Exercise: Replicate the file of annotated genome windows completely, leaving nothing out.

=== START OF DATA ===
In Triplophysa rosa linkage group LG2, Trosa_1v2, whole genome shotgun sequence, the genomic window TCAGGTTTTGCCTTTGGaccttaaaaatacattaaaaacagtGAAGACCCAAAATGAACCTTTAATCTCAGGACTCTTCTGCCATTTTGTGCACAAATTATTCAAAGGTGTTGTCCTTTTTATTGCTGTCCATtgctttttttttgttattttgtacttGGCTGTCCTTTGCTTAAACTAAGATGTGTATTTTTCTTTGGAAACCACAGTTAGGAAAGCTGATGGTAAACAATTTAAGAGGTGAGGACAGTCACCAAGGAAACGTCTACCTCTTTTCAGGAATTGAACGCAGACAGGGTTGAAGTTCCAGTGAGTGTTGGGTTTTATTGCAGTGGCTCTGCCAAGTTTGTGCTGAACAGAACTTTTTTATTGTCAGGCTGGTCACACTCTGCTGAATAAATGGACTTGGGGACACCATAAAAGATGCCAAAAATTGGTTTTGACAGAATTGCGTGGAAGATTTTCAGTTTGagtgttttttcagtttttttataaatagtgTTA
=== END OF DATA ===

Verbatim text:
In Triplophysa rosa linkage group LG2, Trosa_1v2, whole genome shotgun sequence, the genomic window TCAGGTTTTGCCTTTGGaccttaaaaatacattaaaaacagtGAAGACCCAAAATGAACCTTTAATCTCAGGACTCTTCTGCCATTTTGTGCACAAATTATTCAAAGGTGTTGTCCTTTTTATTGCTGTCCATtgctttttttttgttattttgtacttGGCTGTCCTTTGCTTAAACTAAGATGTGTATTTTTCTTTGGAAACCACAGTTAGGAAAGCTGATGGTAAACAATTTAAGAGGTGAGGACAGTCACCAAGGAAACGTCTACCTCTTTTCAGGAATTGAACGCAGACAGGGTTGAAGTTCCAGTGAGTGTTGGGTTTTATTGCAGTGGCTCTGCCAAGTTTGTGCTGAACAGAACTTTTTTATTGTCAGGCTGGTCACACTCTGCTGAATAAATGGACTTGGGGACACCATAAAAGATGCCAAAAATTGGTTTTGACAGAATTGCGTGGAAGATTTTCAGTTTGagtgttttttcagtttttttataaatagtgTTA